- One score games: Cal is now 2-0 in one score games, despite giving the ball to the opponent with enough time for a final drive to either tie or take the lead in the 4th quarter.
- Injuries: knock on wood, but Cal has not experienced a single season-ending injury, while nearly every major rival has experienced multiple injuries to players that range from important to irreplaceable.
- While there were certainly calls made by the refs on Saturday that were wrong in Washington's favor, there were more than a few that went in Cal's favor as well - a phantom roughing the passer that helped extend a Cal FG drive, a missed offensive PI on Kenny Lawler that led to another FG, and the decision to not give the ball to UW after an apparent Goff fumble, to name just a few.
- Most importantly, events in the Pac-12 continue to fall in Cal's favor. Cal's best team in at least seven years has coincided with Oregon's worst team in at least eight years. Washington State and Oregon State are dysfunctional. Arizona State's offense is broken. Stanford's defense is its weakest since at least 2009.
Two weeks ago I very scientifically estimated that there was a 2.692% chance that Cal could sneak through the chaos and win the Pac-12 North. After another two weeks of data, I'm willing to upgrade that number to a 9.626% chance. That we're even seriously entertaining the idea two years removed from 1-11 is an indication of how much has fallen in Cal's favor. I don't mean to discount all of the hard work that the players and coaching staff have put in - that they are in position to take advantage is certainly the biggest story. And dammit, it's worth getting excited about.
In-game highlight: Jared Goff connects with Bryce Treggs for TD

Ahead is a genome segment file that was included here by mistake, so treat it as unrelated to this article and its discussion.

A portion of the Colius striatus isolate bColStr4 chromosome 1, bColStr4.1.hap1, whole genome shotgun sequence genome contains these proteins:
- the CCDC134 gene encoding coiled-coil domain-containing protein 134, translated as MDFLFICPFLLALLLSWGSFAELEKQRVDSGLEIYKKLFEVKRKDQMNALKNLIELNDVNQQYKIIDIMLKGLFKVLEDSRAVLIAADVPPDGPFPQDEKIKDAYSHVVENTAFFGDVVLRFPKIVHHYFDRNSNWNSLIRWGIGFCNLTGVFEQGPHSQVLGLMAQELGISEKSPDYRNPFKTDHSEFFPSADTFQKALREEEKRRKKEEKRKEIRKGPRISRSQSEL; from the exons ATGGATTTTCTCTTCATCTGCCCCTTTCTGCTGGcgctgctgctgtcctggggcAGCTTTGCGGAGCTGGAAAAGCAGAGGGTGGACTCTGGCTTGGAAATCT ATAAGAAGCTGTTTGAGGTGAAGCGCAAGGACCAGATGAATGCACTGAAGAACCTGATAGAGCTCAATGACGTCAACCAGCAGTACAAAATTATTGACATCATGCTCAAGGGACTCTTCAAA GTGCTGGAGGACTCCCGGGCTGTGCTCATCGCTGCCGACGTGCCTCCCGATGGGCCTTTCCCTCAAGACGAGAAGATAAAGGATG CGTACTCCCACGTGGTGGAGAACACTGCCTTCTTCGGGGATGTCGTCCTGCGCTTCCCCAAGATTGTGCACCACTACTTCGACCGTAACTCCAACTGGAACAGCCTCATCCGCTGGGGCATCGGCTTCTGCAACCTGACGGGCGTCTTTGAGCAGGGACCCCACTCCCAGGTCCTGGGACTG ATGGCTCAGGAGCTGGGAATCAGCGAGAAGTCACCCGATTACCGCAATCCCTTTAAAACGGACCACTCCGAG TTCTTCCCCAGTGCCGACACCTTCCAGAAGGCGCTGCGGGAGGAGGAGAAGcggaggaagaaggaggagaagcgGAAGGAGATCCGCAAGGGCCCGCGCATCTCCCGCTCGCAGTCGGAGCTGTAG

Jared Goff to Bryce Treggs: ON TARGET for the Cal Bears.The Bears are rolling 20-7 right now, and you can check them out on Pac-12 Networks and Pac-12.com/now!Posted by Pac-12 Conference on Saturday, September 26, 2015
J. Browning sacked by K. Kragen for 0 yds,J. Browning fumbled, recovered by Cal D. Downs http://t.co/mb7h8PQ441— Cal Sports Now (@CalSportsNow) September 26, 2015
Turnovers, and can we count on them?
First in the country in turnovers forced, tied for seventh in turnover margin. Can the suddenly opportunistic Bears keep it up?
Nah, probably not. If Cal finished the season with 42 turnovers forced (their current pace) it would be the highest per game turnover rate over the last seven years. Having said that, it's not like the turnovers that have been forced so far have been particularly fluky.
Here's my hopeful formula: Some small amount of pass rush + defenders mostly likely to be in position to make a play + Jared Goff is a turnover avoiding machine = Cal is more likely than not to end up on the plus side of the turnover ledger over the long run. Seems reasonable, no?
Cal created havoc on 7 plays, or 8.4% of Texas' plays. That's . . . bad. Like, worse than last year, when Cal created havoc on 11.5% of opponent plays.
15 havoc plays created on 55 UW offensive snaps, for a havoc rate of TWENTY-FRIGGIN'-SEVEN PERCENT! Holy smokes. I will fully admit that UW's offense has some significant flaws - an overmatched-at-times quarterback, a struggling offensive line, a lack of deadly skill position players - but that number is a jaw dropper. If Cal could produce half of that number on a week-in, week-out basis it would be a solid improvement on last year.
Game Theory Errata
Let's say you don't buy a damned word I wrote at the top about how things are falling in Cal's favor. You're convinced that Cal isn't equipped to handle a stiff upcoming schedule.
Fair enough. Even then, Cal is already 4-0, with two road wins in their pocket. They will be heavily favored in two home games against Washington State and Oregon State, and probably slight favorites over Arizona State. Even if the rest of the season went pure chalk, Cal would probably finish 7-5, more or less in line with pre-season expectations. Perhaps disappointing given how the Bears have started, but hardly a disaster either. Steal a win or two and you're looking at a pretty sweet bowl game. That's pretty solid for a realistic worst case.
If Cal, with a healthy Daniel Lasco, comes home and takes care of business against what is very likely to be the worst FBS defense the Bears will see all year, the worst case scenario doesn't look much different than an average pre-season prediction.
Nobody knows what the future holds, and that goes double for the bizarro world of college football. So all we can say is that the Bears have done everything right to put themselves in position for something special. And if there has ever been a team that seemed custom built to thrive in the chaos of a weird, unpredictable season, it would be the Sonny-Dykes-era Cal Bears.